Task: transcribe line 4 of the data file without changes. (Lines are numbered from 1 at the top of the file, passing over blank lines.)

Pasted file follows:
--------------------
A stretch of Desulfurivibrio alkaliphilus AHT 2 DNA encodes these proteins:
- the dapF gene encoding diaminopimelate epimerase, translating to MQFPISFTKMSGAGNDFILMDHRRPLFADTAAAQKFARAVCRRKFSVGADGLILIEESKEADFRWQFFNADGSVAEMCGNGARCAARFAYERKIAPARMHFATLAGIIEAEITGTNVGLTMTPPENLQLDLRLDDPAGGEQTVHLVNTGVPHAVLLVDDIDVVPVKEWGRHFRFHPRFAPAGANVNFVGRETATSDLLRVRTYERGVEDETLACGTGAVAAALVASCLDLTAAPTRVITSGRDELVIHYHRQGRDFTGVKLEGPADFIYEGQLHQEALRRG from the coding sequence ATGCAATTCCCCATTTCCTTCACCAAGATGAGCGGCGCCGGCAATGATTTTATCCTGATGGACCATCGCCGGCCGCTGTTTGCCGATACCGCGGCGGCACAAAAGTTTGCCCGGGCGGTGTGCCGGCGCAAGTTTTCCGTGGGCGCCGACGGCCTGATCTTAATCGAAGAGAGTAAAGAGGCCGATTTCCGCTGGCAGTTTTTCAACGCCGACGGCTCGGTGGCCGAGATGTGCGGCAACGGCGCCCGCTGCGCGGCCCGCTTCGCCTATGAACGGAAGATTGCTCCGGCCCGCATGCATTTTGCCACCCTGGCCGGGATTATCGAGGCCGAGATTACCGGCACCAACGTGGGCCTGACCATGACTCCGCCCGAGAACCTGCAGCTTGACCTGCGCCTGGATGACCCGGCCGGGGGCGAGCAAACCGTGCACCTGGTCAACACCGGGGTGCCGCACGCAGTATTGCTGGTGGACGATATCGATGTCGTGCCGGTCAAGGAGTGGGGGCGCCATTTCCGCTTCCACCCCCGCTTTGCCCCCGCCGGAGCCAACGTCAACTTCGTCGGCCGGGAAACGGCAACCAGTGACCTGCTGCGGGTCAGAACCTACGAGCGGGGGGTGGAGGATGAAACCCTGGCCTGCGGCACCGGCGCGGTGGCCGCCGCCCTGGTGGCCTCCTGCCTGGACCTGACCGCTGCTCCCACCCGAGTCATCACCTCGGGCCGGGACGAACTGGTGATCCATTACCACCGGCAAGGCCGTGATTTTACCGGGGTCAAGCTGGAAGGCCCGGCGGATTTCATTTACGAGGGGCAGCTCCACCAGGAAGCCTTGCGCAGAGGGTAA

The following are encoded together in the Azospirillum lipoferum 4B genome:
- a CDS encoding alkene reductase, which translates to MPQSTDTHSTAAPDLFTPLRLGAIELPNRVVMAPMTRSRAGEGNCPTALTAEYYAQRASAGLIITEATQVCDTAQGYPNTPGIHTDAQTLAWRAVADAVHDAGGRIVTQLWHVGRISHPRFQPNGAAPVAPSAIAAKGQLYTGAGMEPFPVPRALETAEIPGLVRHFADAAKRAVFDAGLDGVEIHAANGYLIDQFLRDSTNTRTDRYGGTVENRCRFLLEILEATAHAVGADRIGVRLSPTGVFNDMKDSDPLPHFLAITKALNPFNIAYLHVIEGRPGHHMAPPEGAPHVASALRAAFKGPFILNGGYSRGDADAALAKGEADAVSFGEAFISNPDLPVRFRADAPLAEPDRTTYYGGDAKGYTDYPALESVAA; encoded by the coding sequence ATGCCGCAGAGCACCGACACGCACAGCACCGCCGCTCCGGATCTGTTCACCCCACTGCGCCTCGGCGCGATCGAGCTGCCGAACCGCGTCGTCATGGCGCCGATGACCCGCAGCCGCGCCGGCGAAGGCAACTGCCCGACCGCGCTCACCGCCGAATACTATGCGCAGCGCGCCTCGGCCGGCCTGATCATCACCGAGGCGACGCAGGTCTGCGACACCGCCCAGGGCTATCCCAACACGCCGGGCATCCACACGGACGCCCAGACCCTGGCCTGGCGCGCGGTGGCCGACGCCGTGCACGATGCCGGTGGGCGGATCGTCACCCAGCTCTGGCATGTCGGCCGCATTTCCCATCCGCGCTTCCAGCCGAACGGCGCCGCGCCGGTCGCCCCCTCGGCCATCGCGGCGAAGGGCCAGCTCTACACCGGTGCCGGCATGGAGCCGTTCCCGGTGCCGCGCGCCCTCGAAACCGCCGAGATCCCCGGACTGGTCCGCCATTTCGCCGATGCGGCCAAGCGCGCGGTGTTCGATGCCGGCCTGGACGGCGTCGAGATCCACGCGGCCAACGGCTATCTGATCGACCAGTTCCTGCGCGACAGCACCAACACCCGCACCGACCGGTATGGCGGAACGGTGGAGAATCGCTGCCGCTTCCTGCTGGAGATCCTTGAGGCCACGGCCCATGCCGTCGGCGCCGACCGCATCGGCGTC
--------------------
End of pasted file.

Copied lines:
- a CDS encoding alkene reductase, which translates to MPQSTDTHSTAAPDLFTPLRLGAIELPNRVVMAPMTRSRAGEGNCPTALTAEYYAQRASAGLIITEATQVCDTAQGYPNTPGIHTDAQTLAWRAVADAVHDAGGRIVTQLWHVGRISHPRFQPNGAAPVAPSAIAAKGQLYTGAGMEPFPVPRALETAEIPGLVRHFADAAKRAVFDAGLDGVEIHAANGYLIDQFLRDSTNTRTDRYGGTVENRCRFLLEILEATAHAVGADRIGVRLSPTGVFNDMKDSDPLPHFLAITKALNPFNIAYLHVIEGRPGHHMAPPEGAPHVASALRAAFKGPFILNGGYSRGDADAALAKGEADAVSFGEAFISNPDLPVRFRADAPLAEPDRTTYYGGDAKGYTDYPALESVAA; encoded by the coding sequence ATGCCGCAGAGCACCGACACGCACAGCACCGCCGCTCCGGATCTGTTCACCCCACTGCGCCTCGGCGCGATCGAGCTGCCGAACCGCGTCGTCATGGCGCCGATGACCCGCAGCCGCGCCGGCGAAGGCAACTGCCCGACCGCGCTCACCGCCGAATACTATGCGCAGCGCGCCTCGGCCGGCCTGATCATCACCGAGGCGACGCAGGTCTGCGACACCGCCCAGGGCTATCCCAACACGCCGGGCATCCACACGGACGCCCAGACCCTGGCCTGGCGCGCGGTGGCCGACGCCGTGCACGATGCCGGTGGGCGGATCGTCACCCAGCTCTGGCATGTCGGCCGCATTTCCCATCCGCGCTTCCAGCCGAACGGCGCCGCGCCGGTCGCCCCCTCGGCCATCGCGGCGAAGGGCCAGCTCTACACCGGTGCCGGCATGGAGCCGTTCCCGGTGCCGCGCGCCCTCGAAACCGCCGAGATCCCCGGACTGGTCCGCCATTTCGCCGATGCGGCCAAGCGCGCGGTGTTCGATGCCGGCCTGGACGGCGTCGAGATCCACGCGGCCAACGGCTATCTGATCGACCAGTTCCTGCGCGACAGCACCAACACCCGCACCGACCGGTATGGCGGAACGGTGGAGAATCGCTGCCGCTTCCTGCTGGAGATCCTTGAGGCCACGGCCCATGCCGTCGGCGCCGACCGCATCGGCGTC